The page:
L a - b e a u t é - s a u v e r a - l e - m o n d e ~ D o s t o ï e v s k i

L a - b e a u t é - s a u v e r a - l e - m o n d e  ~  D o s t o ï e v s k i

Friday, November 1, 2013

Grand Duchess Maria Feodorovna by Ivan Kramskoi, circa 1881

Portrait by Ivan Nikolaevich Kramskoi (June 8, 1837, Ostrogozhsk – April 6, 1887, Saint Petersburg).

Empress Maria Feodorovna (November 26, 1847, Copenhagen – October 13, 1928, Hvidøre), born Princess Marie Sophie Frederikke Dagmar of Schleswig-Holstein-Sonderburg-Glücksburg.  After her father ascended the throne of Denmark as King Christian IX in 1863, she was styled Princess Dagmar of Denmark.  In her family, she was mostly known as Minnie and, later, Aunt Minnie.

She was engaged to Tsarevich Nicholas Alexandrovich of Russia in 1864, but he died the following year.  In 1866 she married his younger brother, the new heir to the throne who, in 1881, would become Tsar Alexander III.  They had a very happy, though relatively short, marriage, Alexander dying at the age of forty-nine in 1894.  They had four sons and two daughters; the second son died as an infant and the third, George, died from tuberculosis at the age of twenty-eight.  Her eldest son, Tsar Nicholas II, and her youngest, Grand Duke Michael - in whose favor, Nicholas abdicated in 1917 - were both murdered during the Bolshevik revolution.

Maria Feodorovna, though not a great beauty like her sister, Alexandra, Princess of Wales, later Queen Alexandra of Great Britain, was charming and vivacious, and always extremely popular in her adopted country, as grand duchess, empress, and dowager empress; her daughter-in-law, the shy Empress Alexandra Feodorovna, was always compared unfavorably to her.  At the time of the revolution she went to live in the Crimea, where many of the Imperial family and other aristocracy gathered.  She was finally convinced to leave Russia in 1919, with the last great wave of monarchist exiles.  She eventually settled at her estate, Hvidøre, near Copenhagen, where she died at the age of eighty.  She was survived by her daughters, Xenia and Olga.

Obviously the artist, Kramskoi, used this photograph as a model for his portrait.


In the portrait Maria Feodorovna wears court dress of cloth-of-silver trimmed in ermine; I'm guessing that the photograph and painting were made at or near the time of her husband's accession.  She wears the star and red sash of the Order of St. Catherine - the right of every grand duchess - soon to be replaced by the pale blue sash of the Order of St. Andrew; the only women allowed this courtesy were the Russian empresses.  She wears a diamond "fringe" tiara arranged in the form of the traditional Russian kokoshnik.  The large necklace is part of a suite - necklace, tiara, and brooch - apparently made by Cartier.  Confiscated at the time of the revolution, their whereabouts is unknown, but they were presumably sold and/or broken up.  The brooch is to be seen in the painting, but a different one is worn in the photograph.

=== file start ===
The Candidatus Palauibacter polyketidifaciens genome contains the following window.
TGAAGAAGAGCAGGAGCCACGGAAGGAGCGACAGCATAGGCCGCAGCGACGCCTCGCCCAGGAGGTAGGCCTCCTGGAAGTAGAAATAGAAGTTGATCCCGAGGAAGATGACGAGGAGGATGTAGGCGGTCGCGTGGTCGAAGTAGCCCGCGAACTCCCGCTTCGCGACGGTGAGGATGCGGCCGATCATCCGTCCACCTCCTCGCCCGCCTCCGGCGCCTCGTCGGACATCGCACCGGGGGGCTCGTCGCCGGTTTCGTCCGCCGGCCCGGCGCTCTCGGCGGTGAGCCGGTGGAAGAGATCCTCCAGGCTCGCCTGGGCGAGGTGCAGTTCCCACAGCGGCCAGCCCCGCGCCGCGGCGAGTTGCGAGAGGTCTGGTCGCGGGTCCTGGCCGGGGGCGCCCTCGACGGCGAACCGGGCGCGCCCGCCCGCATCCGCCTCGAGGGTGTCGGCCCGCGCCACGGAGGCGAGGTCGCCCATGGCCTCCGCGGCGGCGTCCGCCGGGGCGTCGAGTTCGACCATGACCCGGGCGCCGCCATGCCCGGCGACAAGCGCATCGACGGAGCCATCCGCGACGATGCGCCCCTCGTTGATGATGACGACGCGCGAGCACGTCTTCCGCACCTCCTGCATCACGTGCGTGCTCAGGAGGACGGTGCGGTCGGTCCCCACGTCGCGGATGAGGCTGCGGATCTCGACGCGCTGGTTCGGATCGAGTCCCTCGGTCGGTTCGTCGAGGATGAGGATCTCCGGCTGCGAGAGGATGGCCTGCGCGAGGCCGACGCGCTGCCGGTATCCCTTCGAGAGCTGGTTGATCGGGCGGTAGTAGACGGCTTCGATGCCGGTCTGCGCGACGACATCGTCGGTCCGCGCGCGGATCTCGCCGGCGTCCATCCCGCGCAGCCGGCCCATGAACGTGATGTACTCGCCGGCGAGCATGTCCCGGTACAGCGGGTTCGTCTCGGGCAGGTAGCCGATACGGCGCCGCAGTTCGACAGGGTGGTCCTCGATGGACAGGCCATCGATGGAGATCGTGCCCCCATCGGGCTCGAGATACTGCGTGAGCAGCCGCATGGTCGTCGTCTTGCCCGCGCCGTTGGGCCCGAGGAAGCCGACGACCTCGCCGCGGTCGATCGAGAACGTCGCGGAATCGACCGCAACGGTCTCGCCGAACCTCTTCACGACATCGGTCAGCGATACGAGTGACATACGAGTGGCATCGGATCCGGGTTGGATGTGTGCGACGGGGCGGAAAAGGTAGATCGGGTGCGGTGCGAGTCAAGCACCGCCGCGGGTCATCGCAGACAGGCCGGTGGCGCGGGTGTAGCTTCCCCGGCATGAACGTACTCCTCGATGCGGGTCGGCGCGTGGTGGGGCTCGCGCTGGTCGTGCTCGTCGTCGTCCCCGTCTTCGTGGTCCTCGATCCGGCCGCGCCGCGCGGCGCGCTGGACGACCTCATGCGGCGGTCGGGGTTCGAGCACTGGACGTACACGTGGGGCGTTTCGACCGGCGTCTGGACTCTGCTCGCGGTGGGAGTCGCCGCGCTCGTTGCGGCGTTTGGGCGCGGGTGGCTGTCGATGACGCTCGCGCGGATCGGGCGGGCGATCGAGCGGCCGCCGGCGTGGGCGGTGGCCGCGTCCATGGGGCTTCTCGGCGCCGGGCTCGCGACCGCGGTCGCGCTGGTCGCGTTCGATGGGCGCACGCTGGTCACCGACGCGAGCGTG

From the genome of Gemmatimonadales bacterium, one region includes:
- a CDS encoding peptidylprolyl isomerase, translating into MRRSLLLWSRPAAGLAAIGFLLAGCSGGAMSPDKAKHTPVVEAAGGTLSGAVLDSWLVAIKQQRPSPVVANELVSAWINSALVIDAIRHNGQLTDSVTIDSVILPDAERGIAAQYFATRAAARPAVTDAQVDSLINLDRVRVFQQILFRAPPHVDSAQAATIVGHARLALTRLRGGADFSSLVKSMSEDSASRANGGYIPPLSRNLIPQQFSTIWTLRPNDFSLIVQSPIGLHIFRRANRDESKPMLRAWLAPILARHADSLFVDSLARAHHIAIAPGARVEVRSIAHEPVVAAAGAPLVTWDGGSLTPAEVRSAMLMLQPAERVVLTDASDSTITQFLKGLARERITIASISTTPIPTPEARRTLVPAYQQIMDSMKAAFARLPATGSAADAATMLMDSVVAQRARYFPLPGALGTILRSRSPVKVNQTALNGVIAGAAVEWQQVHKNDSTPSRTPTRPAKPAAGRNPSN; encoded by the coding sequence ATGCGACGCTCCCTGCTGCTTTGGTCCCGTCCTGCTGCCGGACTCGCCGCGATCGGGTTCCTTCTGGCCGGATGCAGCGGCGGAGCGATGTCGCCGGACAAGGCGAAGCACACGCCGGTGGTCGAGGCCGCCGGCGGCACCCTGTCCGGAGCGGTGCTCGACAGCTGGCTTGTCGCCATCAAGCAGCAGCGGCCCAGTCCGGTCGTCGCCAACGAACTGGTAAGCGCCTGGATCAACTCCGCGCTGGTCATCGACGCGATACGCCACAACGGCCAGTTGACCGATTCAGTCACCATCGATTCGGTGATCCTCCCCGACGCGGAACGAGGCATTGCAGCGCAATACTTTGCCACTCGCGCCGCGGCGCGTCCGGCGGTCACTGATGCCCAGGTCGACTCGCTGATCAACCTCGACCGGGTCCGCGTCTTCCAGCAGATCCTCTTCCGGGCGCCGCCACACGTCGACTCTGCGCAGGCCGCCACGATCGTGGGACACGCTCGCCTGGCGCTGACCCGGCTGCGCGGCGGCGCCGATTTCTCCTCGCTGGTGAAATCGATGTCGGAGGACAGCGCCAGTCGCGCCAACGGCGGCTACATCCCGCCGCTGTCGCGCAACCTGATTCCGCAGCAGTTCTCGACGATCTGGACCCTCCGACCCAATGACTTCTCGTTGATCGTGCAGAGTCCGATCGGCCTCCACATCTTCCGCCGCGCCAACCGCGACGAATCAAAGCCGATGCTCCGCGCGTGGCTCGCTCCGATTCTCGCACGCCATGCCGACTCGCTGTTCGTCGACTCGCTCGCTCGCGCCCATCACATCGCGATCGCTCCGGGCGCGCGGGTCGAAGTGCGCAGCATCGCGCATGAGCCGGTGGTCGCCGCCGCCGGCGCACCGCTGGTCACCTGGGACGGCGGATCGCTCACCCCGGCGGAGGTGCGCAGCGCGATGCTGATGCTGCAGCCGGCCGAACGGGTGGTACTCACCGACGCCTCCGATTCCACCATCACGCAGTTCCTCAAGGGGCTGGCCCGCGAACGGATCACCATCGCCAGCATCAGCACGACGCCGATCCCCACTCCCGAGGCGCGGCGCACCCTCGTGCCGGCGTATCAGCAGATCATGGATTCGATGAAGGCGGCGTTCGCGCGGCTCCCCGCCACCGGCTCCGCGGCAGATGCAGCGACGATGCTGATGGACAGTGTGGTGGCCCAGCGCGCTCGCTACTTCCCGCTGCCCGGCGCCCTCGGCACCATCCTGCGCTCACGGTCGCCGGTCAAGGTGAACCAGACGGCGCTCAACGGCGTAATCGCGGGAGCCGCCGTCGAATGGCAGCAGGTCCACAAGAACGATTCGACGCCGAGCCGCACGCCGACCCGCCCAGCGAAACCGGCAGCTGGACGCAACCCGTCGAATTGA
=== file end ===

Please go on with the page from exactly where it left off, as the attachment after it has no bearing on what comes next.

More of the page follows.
The necklace and matching tiara
The brooch that is pictured in the painting
A detail from the famous photograph below, showing
the tiara and, beneath it, the necklace and brooch.
A photograph of much of the "Romanov hoard", post-revolution.  This photograph has been invaluable
to researchers as so many of these pieces have disappeared and are presumed dismantled.
The brooch in the photograph looks like it might be this one, which was given
to the Grand Duchess Xenia by her parents at the time of her wedding.

This same brooch looks like it could be the one at center in the photograph above, having pliers taken to it by a
Bolshevik "jeweler".  The jewels spread out upon the table - the works of Cartier, Chaumet, Bolin - belonged
to the Grand Duchess Xenia and members of the Yusupov family and are shown here being dismantled.


  1. The necklace and tiara were the same piece - convertible from one to the other. There were not two pieces.

    1. That's what a lot of people have presumed. And, certainly, there are very many examples of necklaces that are transformable into tiaras, and vice versa. But if one looks closely, the pearls do not match up at all. Most of those on the tiara are longer and narrower. As further and definite proof, I've added two additional photographs to the post; the detail clearly shows all three pieces.

  2. Also, the necklace is directly in front of the tiara on the table